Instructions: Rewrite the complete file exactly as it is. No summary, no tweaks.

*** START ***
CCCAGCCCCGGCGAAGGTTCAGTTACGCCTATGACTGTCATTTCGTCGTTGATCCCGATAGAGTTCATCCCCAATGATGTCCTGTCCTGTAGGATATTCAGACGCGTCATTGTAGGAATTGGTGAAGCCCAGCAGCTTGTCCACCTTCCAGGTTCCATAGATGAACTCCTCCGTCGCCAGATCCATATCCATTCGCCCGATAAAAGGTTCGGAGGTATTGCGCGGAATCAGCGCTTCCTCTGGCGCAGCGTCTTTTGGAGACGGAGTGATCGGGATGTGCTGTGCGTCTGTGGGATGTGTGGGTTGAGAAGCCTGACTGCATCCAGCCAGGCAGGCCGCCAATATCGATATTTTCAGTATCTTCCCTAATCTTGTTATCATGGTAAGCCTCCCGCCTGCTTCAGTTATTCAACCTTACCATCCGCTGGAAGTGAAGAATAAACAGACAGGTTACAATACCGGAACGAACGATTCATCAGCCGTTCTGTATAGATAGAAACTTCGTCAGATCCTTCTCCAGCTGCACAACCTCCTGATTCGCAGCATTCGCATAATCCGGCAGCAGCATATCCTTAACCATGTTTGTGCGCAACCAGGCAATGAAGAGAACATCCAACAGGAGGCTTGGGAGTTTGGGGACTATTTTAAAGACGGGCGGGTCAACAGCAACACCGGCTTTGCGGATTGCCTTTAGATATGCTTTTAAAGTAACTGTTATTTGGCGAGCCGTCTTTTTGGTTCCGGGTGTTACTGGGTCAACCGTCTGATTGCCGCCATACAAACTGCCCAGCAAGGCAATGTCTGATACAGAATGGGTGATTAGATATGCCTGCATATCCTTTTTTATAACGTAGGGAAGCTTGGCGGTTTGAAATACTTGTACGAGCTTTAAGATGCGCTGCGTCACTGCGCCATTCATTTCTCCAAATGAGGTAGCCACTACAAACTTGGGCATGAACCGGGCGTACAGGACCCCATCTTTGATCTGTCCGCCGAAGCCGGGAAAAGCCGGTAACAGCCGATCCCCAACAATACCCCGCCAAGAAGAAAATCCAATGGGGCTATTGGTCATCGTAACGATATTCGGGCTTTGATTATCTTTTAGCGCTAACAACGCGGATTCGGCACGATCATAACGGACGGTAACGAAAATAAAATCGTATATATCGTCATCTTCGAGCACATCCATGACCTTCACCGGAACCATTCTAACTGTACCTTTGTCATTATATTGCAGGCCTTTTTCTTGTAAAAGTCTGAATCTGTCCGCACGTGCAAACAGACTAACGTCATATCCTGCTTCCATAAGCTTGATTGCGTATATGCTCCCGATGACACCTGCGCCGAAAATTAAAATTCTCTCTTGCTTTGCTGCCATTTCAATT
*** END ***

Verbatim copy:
CCCAGCCCCGGCGAAGGTTCAGTTACGCCTATGACTGTCATTTCGTCGTTGATCCCGATAGAGTTCATCCCCAATGATGTCCTGTCCTGTAGGATATTCAGACGCGTCATTGTAGGAATTGGTGAAGCCCAGCAGCTTGTCCACCTTCCAGGTTCCATAGATGAACTCCTCCGTCGCCAGATCCATATCCATTCGCCCGATAAAAGGTTCGGAGGTATTGCGCGGAATCAGCGCTTCCTCTGGCGCAGCGTCTTTTGGAGACGGAGTGATCGGGATGTGCTGTGCGTCTGTGGGATGTGTGGGTTGAGAAGCCTGACTGCATCCAGCCAGGCAGGCCGCCAATATCGATATTTTCAGTATCTTCCCTAATCTTGTTATCATGGTAAGCCTCCCGCCTGCTTCAGTTATTCAACCTTACCATCCGCTGGAAGTGAAGAATAAACAGACAGGTTACAATACCGGAACGAACGATTCATCAGCCGTTCTGTATAGATAGAAACTTCGTCAGATCCTTCTCCAGCTGCACAACCTCCTGATTCGCAGCATTCGCATAATCCGGCAGCAGCATATCCTTAACCATGTTTGTGCGCAACCAGGCAATGAAGAGAACATCCAACAGGAGGCTTGGGAGTTTGGGGACTATTTTAAAGACGGGCGGGTCAACAGCAACACCGGCTTTGCGGATTGCCTTTAGATATGCTTTTAAAGTAACTGTTATTTGGCGAGCCGTCTTTTTGGTTCCGGGTGTTACTGGGTCAACCGTCTGATTGCCGCCATACAAACTGCCCAGCAAGGCAATGTCTGATACAGAATGGGTGATTAGATATGCCTGCATATCCTTTTTTATAACGTAGGGAAGCTTGGCGGTTTGAAATACTTGTACGAGCTTTAAGATGCGCTGCGTCACTGCGCCATTCATTTCTCCAAATGAGGTAGCCACTACAAACTTGGGCATGAACCGGGCGTACAGGACCCCATCTTTGATCTGTCCGCCGAAGCCGGGAAAAGCCGGTAACAGCCGATCCCCAACAATACCCCGCCAAGAAGAAAATCCAATGGGGCTATTGGTCATCGTAACGATATTCGGGCTTTGATTATCTTTTAGCGCTAACAACGCGGATTCGGCACGATCATAACGGACGGTAACGAAAATAAAATCGTATATATCGTCATCTTCGAGCACATCCATGACCTTCACCGGAACCATTCTAACTGTACCTTTGTCATTATATTGCAGGCCTTTTTCTTGTAAAAGTCTGAATCTGTCCGCACGTGCAAACAGACTAACGTCATATCCTGCTTCCATAAGCTTGATTGCGTATATGCTCCCGATGACACCTGCGCCGAAAATTAAAATTCTCTCTTGCTTTGCTGCCATTTCAATT